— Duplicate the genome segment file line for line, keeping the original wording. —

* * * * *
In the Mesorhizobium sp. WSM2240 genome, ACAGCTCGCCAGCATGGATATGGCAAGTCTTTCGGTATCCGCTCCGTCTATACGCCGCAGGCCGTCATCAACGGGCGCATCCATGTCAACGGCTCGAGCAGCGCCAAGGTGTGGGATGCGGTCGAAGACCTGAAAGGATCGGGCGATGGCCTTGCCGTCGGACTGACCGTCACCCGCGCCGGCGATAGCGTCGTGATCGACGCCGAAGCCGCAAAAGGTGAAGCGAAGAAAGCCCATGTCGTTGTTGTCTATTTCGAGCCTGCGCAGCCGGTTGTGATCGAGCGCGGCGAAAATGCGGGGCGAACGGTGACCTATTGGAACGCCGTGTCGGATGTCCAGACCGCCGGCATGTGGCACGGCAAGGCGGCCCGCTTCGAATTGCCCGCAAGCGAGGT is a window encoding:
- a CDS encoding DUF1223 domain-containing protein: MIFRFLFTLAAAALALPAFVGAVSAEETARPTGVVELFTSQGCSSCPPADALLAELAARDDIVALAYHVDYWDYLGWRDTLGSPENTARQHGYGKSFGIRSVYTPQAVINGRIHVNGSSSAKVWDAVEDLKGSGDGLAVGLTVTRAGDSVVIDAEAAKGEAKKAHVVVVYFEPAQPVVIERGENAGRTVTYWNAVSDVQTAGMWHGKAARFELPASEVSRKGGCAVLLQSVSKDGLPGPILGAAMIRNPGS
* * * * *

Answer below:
In the Mesorhizobium sp. WSM2240 genome, ACAGCTCGCCAGCATGGATATGGCAAGTCTTTCGGTATCCGCTCCGTCTATACGCCGCAGGCCGTCATCAACGGGCGCATCCATGTCAACGGCTCGAGCAGCGCCAAGGTGTGGGATGCGGTCGAAGACCTGAAAGGATCGGGCGATGGCCTTGCCGTCGGACTGACCGTCACCCGCGCCGGCGATAGCGTCGTGATCGACGCCGAAGCCGCAAAAGGTGAAGCGAAGAAAGCCCATGTCGTTGTTGTCTATTTCGAGCCTGCGCAGCCGGTTGTGATCGAGCGCGGCGAAAATGCGGGGCGAACGGTGACCTATTGGAACGCCGTGTCGGATGTCCAGACCGCCGGCATGTGGCACGGCAAGGCGGCCCGCTTCGAATTGCCCGCAAGCGAGGT is a window encoding:
- a CDS encoding DUF1223 domain-containing protein: MIFRFLFTLAAAALALPAFVGAVSAEETARPTGVVELFTSQGCSSCPPADALLAELAARDDIVALAYHVDYWDYLGWRDTLGSPENTARQHGYGKSFGIRSVYTPQAVINGRIHVNGSSSAKVWDAVEDLKGSGDGLAVGLTVTRAGDSVVIDAEAAKGEAKKAHVVVVYFEPAQPVVIERGENAGRTVTYWNAVSDVQTAGMWHGKAARFELPASEVSRKGGCAVLLQSVSKDGLPGPILGAAMIRNPGS